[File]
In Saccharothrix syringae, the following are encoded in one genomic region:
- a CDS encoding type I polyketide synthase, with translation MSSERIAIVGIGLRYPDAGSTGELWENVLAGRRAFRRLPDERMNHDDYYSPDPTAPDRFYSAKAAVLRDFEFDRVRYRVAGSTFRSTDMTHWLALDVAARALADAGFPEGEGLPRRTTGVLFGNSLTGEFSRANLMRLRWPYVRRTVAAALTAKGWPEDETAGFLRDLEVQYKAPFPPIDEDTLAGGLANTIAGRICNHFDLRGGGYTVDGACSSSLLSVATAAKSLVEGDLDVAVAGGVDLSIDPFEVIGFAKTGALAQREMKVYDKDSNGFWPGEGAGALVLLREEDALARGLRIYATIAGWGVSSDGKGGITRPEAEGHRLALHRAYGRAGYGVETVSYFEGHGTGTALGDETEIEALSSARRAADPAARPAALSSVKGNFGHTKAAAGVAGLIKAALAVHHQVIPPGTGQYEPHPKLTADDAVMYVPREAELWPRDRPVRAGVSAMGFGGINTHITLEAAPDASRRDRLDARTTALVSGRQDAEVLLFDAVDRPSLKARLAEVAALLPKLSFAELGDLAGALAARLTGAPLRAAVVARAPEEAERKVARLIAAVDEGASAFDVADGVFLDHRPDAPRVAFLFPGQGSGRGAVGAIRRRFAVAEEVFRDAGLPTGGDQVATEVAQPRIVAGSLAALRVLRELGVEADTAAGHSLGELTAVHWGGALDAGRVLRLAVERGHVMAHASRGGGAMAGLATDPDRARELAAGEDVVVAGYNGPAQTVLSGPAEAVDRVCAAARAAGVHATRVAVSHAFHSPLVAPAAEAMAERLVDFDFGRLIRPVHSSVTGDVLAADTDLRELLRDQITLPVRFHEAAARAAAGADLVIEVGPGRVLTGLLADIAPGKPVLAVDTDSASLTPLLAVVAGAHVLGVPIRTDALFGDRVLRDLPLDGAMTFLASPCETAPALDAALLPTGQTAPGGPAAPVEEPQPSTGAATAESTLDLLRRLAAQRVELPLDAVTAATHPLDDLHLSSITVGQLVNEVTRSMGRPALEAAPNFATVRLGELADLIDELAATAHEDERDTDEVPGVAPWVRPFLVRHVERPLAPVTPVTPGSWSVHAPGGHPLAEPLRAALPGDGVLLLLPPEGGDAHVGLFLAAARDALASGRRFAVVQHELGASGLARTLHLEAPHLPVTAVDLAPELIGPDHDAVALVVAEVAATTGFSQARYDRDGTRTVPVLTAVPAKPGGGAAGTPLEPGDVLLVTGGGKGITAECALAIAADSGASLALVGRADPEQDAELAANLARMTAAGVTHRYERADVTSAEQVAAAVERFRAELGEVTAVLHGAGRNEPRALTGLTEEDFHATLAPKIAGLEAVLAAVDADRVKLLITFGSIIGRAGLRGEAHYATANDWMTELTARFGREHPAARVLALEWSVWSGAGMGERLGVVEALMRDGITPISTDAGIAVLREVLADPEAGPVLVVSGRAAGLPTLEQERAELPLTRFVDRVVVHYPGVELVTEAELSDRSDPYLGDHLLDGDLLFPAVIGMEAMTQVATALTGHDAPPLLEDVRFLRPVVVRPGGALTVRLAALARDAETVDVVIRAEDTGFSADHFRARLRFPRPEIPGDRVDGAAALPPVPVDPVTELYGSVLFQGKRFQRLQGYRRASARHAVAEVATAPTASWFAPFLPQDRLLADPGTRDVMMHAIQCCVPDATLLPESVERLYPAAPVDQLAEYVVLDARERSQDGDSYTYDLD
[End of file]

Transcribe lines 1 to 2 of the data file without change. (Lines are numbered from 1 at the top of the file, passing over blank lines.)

In Saccharothrix syringae, the following are encoded in one genomic region:
- a CDS encoding type I polyketide synthase, with translation MSSERIAIVGIGLRYPDAGSTGELWENVLAGRRAFRRLPDERMNHDDYYSPDPTAPDRFYSAKAAVLRDFEFDRVRYRVAGSTFRSTDMTHWLALDVAARALADAGFPEGEGLPRRTTGVLFGNSLTGEFSRANLMRLRWPYVRRTVAAALTAKGWPEDETAGFLRDLEVQYKAPFPPIDEDTLAGGLANTIAGRICNHFDLRGGGYTVDGACSSSLLSVATAAKSLVEGDLDVAVAGGVDLSIDPFEVIGFAKTGALAQREMKVYDKDSNGFWPGEGAGALVLLREEDALARGLRIYATIAGWGVSSDGKGGITRPEAEGHRLALHRAYGRAGYGVETVSYFEGHGTGTALGDETEIEALSSARRAADPAARPAALSSVKGNFGHTKAAAGVAGLIKAALAVHHQVIPPGTGQYEPHPKLTADDAVMYVPREAELWPRDRPVRAGVSAMGFGGINTHITLEAAPDASRRDRLDARTTALVSGRQDAEVLLFDAVDRPSLKARLAEVAALLPKLSFAELGDLAGALAARLTGAPLRAAVVARAPEEAERKVARLIAAVDEGASAFDVADGVFLDHRPDAPRVAFLFPGQGSGRGAVGAIRRRFAVAEEVFRDAGLPTGGDQVATEVAQPRIVAGSLAALRVLRELGVEADTAAGHSLGELTAVHWGGALDAGRVLRLAVERGHVMAHASRGGGAMAGLATDPDRARELAAGEDVVVAGYNGPAQTVLSGPAEAVDRVCAAARAAGVHATRVAVSHAFHSPLVAPAAEAMAERLVDFDFGRLIRPVHSSVTGDVLAADTDLRELLRDQITLPVRFHEAAARAAAGADLVIEVGPGRVLTGLLADIAPGKPVLAVDTDSASLTPLLAVVAGAHVLGVPIRTDALFGDRVLRDLPLDGAMTFLASPCETAPALDAALLPTGQTAPGGPAAPVEEPQPSTGAATAESTLDLLRRLAAQRVELPLDAVTAATHPLDDLHLSSITVGQLVNEVTRSMGRPALEAAPNFATVRLGELADLIDELAATAHEDERDTDEVPGVAPWVRPFLVRHVERPLAPVTPVTPGSWSVHAPGGHPLAEPLRAALPGDGVLLLLPPEGGDAHVGLFLAAARDALASGRRFAVVQHELGASGLARTLHLEAPHLPVTAVDLAPELIGPDHDAVALVVAEVAATTGFSQARYDRDGTRTVPVLTAVPAKPGGGAAGTPLEPGDVLLVTGGGKGITAECALAIAADSGASLALVGRADPEQDAELAANLARMTAAGVTHRYERADVTSAEQVAAAVERFRAELGEVTAVLHGAGRNEPRALTGLTEEDFHATLAPKIAGLEAVLAAVDADRVKLLITFGSIIGRAGLRGEAHYATANDWMTELTARFGREHPAARVLALEWSVWSGAGMGERLGVVEALMRDGITPISTDAGIAVLREVLADPEAGPVLVVSGRAAGLPTLEQERAELPLTRFVDRVVVHYPGVELVTEAELSDRSDPYLGDHLLDGDLLFPAVIGMEAMTQVATALTGHDAPPLLEDVRFLRPVVVRPGGALTVRLAALARDAETVDVVIRAEDTGFSADHFRARLRFPRPEIPGDRVDGAAALPPVPVDPVTELYGSVLFQGKRFQRLQGYRRASARHAVAEVATAPTASWFAPFLPQDRLLADPGTRDVMMHAIQCCVPDATLLPESVERLYPAAPVDQLAEYVVLDARERSQDGDSYTYDLD